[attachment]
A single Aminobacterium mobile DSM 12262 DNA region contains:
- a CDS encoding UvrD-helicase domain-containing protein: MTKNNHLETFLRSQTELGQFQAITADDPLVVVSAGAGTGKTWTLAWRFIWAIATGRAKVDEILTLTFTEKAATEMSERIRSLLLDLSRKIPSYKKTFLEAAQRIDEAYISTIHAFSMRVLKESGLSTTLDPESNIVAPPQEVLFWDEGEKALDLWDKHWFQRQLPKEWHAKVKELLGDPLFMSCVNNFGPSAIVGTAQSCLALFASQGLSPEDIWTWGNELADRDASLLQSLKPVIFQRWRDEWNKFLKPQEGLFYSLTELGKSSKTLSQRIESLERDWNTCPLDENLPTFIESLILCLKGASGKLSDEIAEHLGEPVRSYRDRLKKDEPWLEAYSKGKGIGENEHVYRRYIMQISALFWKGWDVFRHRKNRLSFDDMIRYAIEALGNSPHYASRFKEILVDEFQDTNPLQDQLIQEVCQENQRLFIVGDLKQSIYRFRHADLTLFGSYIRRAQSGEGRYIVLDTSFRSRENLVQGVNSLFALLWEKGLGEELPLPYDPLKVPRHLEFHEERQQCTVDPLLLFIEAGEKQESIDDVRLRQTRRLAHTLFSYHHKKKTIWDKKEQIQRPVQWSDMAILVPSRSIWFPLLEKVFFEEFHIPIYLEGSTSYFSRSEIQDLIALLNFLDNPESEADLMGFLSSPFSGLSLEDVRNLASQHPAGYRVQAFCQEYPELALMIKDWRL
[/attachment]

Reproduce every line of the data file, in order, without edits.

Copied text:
A single Aminobacterium mobile DSM 12262 DNA region contains:
- a CDS encoding UvrD-helicase domain-containing protein: MTKNNHLETFLRSQTELGQFQAITADDPLVVVSAGAGTGKTWTLAWRFIWAIATGRAKVDEILTLTFTEKAATEMSERIRSLLLDLSRKIPSYKKTFLEAAQRIDEAYISTIHAFSMRVLKESGLSTTLDPESNIVAPPQEVLFWDEGEKALDLWDKHWFQRQLPKEWHAKVKELLGDPLFMSCVNNFGPSAIVGTAQSCLALFASQGLSPEDIWTWGNELADRDASLLQSLKPVIFQRWRDEWNKFLKPQEGLFYSLTELGKSSKTLSQRIESLERDWNTCPLDENLPTFIESLILCLKGASGKLSDEIAEHLGEPVRSYRDRLKKDEPWLEAYSKGKGIGENEHVYRRYIMQISALFWKGWDVFRHRKNRLSFDDMIRYAIEALGNSPHYASRFKEILVDEFQDTNPLQDQLIQEVCQENQRLFIVGDLKQSIYRFRHADLTLFGSYIRRAQSGEGRYIVLDTSFRSRENLVQGVNSLFALLWEKGLGEELPLPYDPLKVPRHLEFHEERQQCTVDPLLLFIEAGEKQESIDDVRLRQTRRLAHTLFSYHHKKKTIWDKKEQIQRPVQWSDMAILVPSRSIWFPLLEKVFFEEFHIPIYLEGSTSYFSRSEIQDLIALLNFLDNPESEADLMGFLSSPFSGLSLEDVRNLASQHPAGYRVQAFCQEYPELALMIKDWRL